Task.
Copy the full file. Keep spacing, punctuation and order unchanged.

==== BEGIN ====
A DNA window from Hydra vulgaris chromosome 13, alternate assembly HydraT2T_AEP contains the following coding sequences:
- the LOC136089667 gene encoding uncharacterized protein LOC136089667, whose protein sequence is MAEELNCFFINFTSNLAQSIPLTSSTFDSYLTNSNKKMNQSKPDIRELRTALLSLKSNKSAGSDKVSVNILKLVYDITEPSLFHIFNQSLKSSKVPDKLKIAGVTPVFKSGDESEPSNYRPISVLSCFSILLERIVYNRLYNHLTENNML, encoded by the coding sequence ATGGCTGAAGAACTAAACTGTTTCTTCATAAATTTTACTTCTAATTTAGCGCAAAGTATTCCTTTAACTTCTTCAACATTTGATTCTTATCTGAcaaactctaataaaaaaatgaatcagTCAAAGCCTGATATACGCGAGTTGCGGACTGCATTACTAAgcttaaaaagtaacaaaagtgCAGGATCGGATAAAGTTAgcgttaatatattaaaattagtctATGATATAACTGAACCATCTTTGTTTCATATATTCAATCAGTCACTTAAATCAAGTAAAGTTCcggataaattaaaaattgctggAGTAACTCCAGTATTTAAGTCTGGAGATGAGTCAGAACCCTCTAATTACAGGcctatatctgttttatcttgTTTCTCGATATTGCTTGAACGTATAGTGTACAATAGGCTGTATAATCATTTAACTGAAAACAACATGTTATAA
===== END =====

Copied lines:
A DNA window from Hydra vulgaris chromosome 13, alternate assembly HydraT2T_AEP contains the following coding sequences:
- the LOC136089667 gene encoding uncharacterized protein LOC136089667, whose protein sequence is MAEELNCFFINFTSNLAQSIPLTSSTFDSYLTNSNKKMNQSKPDIRELRTALLSLKSNKSAGSDKVSVNILKLVYDITEPSLFHIFNQSLKSSKVPDKLKIAGVTPVFKSGDESEPSNYRPISVLSCFSILLERIVYNRLYNHLTENNML, encoded by the coding sequence ATGGCTGAAGAACTAAACTGTTTCTTCATAAATTTTACTTCTAATTTAGCGCAAAGTATTCCTTTAACTTCTTCAACATTTGATTCTTATCTGAcaaactctaataaaaaaatgaatcagTCAAAGCCTGATATACGCGAGTTGCGGACTGCATTACTAAgcttaaaaagtaacaaaagtgCAGGATCGGATAAAGTTAgcgttaatatattaaaattagtctATGATATAACTGAACCATCTTTGTTTCATATATTCAATCAGTCACTTAAATCAAGTAAAGTTCcggataaattaaaaattgctggAGTAACTCCAGTATTTAAGTCTGGAGATGAGTCAGAACCCTCTAATTACAGGcctatatctgttttatcttgTTTCTCGATATTGCTTGAACGTATAGTGTACAATAGGCTGTATAATCATTTAACTGAAAACAACATGTTATAA